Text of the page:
(MENAFN - Arab News) Fighters from the Free Syrian Army (FSA) struggled to make headway against government forces yesterday in a battle for Aleppo, the country's largest city.
On the second day of an offensive they have billed as decisive, the rebels also threatened to take on local Kurdish militants - a move that would further complicate a war that has already spilled over Syria's borders.
Fighters reached by telephone from Beirut described fierce combat in several neighborhoods of Aleppo, Syria's commercial hub and the site of a two-month-long stalemate in the conflict.
Armed with machine guns and homemade rockets, they said they faced a difficult task against an enemy hitting them with artillery and fighter jets.
"We reached the middle of Suleiman Al-Halibiya and liberated some neighborhoods so I am still optimistic. But I'm worried about our organization. We can't force the regime out. At best, I think we can advance some of our positions," one fighter said, requesting anonymity.
Other rebels said that one of the units fighting in the city had been surrounded. Another said some battalions were pulling out of the front line or had never joined the battle.
Neither side appears capable of striking a decisive military blow, although a rebel bomb attack wrecked the army's command headquarters in the heart of Damascus on Wednesday, showing their growing reach.
Though the rebels claimed no major gains in Aleppo, government forces appeared to be coming under heavy attack in some quarters.
State television said "terrorist groups" were firing mortar rounds at an area in the southeast of the city, killing three people including two children, and wounding 10 others.
Activist Ahmed Abdelrahman said battles had been waged sporadically throughout the night and that a war plane had bombed a cluster of buildings near the town of Azaz, less than a kilometer from the border with Turkey.
Video published by activists showed frantic residents digging through a collapsed building and pulling out at least one body. Abdelrahman said others were still believed to be buried in the wreckage.
The rebels, who have grown suspicious over some Kurdish militants' ties with Assad, also threatened to confront groups they said were linked to the militant Kurdish Worker's Party (PKK) in neighboring Turkey.
Turkey, which has thrown its weight behind the opposition and allows the Syrian rebels sanctuary, is worried about the autonomy-seeking PKK taking advantage of the unrest in Syria to strike inside its borders.
In Aleppo's Kurdish neighborhood of Sheikh Maqsoud, rebels said they had captured at least eight men from the Shabbiha - Syrian slang for pro-Assad militias. Some of the captives were killed, they said.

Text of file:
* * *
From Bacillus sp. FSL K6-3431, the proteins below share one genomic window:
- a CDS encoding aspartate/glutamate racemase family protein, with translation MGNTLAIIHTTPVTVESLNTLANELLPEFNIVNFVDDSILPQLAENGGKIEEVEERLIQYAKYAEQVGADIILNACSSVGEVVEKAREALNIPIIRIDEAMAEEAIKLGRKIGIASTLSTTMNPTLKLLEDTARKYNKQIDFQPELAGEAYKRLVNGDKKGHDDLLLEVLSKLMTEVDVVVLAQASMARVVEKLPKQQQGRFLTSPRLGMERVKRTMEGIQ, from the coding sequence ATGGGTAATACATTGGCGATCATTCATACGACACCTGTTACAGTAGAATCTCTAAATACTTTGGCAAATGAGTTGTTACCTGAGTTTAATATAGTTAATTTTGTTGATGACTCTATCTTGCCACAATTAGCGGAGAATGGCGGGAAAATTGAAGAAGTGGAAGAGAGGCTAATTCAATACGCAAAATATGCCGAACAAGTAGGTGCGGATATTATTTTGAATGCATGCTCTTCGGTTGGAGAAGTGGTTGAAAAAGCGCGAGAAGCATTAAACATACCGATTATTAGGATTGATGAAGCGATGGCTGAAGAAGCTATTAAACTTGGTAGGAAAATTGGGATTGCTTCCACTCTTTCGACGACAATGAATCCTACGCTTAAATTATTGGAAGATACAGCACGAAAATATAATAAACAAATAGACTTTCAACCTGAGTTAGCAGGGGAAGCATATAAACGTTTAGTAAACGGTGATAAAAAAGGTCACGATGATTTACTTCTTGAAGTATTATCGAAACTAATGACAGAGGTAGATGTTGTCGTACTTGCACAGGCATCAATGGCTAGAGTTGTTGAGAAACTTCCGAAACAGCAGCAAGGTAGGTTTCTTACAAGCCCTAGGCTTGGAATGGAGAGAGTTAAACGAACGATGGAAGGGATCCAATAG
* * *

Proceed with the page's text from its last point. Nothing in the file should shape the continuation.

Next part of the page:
One rebel leader issued a warning to the Kurds through the Facebook page for the Tawheed Brigade, the largest Aleppo unit.
"Tawheed Brigade leader Abdelqadir Al-Saleh made a final request by phone to the PKK gangs, to drop their weapons immediately and not drag themselves into a losing battle that is not their fight," it said.
"Whoever carries arms in the face of the opposition battalions will find themselves under fire."
The United Nations human rights council, meanwhile, yesterday extended the mandate of its investigation into war crimes in Syria by another six months.
It also condemned widespread violations by Syrian government forces in the 18-month-old conflict.
The 47-member Geneva forum adopted a resolution submitted by Arab states by a vote of 41 states in favor, with three states - China, Cuba and Russia - against and three abstentions.
Syria's Ambassador Faysal Khabbaz Hamoui rejected the text as "highly-politicized and selective" and accused "terrorists" of fueling the violence in his country.
Since it was set up a year ago, the independent inquiry led by Brazilian Paulo Pinheiro has interviewed more than 1,100 victims, refugees and defectors but has been denied access to Syria.
"The work of the commission of inquiry is important because as they continue to document the names of individuals responsible for these crimes and violations, they help ensure that this will not be a case where impunity prevails, but rather that those responsible for crimes against the Syrian people will face justice and accountability," US ambassador Eileen Chamberlain Donahoe told the talks. Switzerland has proposed that Carla del Ponte, a former chief prosecutor of the International Criminal Court, join the inquiry as a commis